The total storage capacity of these 91 reservoirs is nearly 161 billion cubic meter (BCM) which is about 63% of the total storage capacity of 257.81 BCM which is estimated to have been created in the country.
If we look at regional figures, the southern region – Andhra Pradesh, Telangana, Karnataka, Kerala and Tamil Nadu – has 31 reservoirs under CWC monitoring. These reservoirs have collective live storage capacity of 51.59BCM.
All these reservoirs get water during south-west monsoon (June-September) and those falling in Tamil Nadu, coastal Andhra Pradesh, Kerala and south-interior Karnataka also getting replenished during winter (northeast) monsoon.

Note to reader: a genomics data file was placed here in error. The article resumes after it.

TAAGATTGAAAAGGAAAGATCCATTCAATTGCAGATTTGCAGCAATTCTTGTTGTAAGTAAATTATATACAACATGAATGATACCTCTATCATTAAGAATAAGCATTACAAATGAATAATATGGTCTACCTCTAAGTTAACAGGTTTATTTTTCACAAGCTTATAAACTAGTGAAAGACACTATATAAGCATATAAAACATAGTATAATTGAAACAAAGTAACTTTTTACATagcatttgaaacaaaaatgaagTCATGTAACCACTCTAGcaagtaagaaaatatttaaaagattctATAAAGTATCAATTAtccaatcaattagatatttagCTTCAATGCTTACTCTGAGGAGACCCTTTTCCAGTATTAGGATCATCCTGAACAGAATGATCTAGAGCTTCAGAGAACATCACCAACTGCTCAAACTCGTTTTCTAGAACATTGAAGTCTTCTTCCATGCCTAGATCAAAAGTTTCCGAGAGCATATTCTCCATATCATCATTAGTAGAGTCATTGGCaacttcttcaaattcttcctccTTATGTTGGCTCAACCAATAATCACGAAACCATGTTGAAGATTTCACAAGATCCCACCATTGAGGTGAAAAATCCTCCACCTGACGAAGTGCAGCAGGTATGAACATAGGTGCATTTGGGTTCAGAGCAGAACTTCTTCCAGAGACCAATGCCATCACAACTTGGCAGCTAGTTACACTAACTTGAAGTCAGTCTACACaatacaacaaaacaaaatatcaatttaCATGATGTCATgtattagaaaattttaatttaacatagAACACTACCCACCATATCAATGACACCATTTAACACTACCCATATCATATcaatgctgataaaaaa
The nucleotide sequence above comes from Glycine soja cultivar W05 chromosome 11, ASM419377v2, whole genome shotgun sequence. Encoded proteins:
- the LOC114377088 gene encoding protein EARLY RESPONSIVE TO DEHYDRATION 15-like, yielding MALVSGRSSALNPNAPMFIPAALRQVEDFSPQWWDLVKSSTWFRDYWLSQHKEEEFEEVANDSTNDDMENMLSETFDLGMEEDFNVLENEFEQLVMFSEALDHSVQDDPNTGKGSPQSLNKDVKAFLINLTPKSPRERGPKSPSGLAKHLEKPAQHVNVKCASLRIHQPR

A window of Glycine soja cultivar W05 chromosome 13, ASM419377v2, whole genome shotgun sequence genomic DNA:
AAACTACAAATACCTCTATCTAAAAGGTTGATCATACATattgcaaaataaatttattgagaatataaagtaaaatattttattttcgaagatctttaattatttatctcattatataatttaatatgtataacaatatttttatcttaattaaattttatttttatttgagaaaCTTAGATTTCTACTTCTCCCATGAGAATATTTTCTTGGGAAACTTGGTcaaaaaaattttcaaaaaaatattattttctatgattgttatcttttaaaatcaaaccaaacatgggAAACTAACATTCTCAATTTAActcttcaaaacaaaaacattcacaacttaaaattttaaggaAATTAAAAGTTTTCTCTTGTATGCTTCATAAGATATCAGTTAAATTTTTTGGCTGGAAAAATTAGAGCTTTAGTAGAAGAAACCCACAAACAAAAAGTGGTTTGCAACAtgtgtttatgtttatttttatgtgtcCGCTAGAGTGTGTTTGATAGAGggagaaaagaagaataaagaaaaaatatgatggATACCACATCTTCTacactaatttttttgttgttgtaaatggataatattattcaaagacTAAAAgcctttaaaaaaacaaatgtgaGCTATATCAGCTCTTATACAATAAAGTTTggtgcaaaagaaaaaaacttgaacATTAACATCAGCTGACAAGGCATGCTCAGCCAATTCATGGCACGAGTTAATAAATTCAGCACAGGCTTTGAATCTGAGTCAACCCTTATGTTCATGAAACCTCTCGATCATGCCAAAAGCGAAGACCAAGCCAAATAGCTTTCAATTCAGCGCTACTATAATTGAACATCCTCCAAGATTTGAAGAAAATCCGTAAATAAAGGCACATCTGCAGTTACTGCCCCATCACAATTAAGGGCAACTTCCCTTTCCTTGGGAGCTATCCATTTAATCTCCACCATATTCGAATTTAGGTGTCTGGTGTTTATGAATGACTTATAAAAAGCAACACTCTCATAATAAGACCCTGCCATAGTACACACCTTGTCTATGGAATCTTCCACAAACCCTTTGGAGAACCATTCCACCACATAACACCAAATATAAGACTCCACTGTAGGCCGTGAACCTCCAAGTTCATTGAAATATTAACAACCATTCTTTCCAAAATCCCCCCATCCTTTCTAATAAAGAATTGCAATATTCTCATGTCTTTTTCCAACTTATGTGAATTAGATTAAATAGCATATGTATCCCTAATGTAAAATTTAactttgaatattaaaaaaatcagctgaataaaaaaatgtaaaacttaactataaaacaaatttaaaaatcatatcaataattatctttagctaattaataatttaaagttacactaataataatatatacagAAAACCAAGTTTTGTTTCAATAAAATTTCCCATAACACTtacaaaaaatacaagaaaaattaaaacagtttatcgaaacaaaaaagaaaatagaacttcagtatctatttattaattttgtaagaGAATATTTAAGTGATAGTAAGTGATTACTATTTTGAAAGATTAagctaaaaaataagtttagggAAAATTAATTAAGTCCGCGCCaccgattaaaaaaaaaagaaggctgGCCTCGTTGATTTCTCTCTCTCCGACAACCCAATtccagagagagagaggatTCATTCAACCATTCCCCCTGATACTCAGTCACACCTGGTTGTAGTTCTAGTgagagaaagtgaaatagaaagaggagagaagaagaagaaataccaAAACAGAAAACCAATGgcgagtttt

The total live storage available in these 31 reservoirs is 7.376BCM which is 14.29% of total live storage capacity of these reservoirs. The storage during corresponding period of last year was 13.27%
Though it shows storage during the current year is still better than the corresponding period of last year, it is less than the average storage of the past 10 years during the corresponding period.
The future depends much on the amount of rain the south of India gets during upcoming summer monsoon – prediction of which is not that encouraging.
The IMD predicts ‘near normal’ monsoon for the year, but the forecast of regional distribution of rains is still not known and will be clear only in the first week of June. Skymet, India’s only private weather forecasting agency, says the monsoon is likely to be “below normal” at 93 per cent.
Depletion of reservoirs is certainly a major worry, but the hope rests with prospect of ‘near normal’ rains. No one can afford deficit monsoon with the kind of reservoir status the country currently has.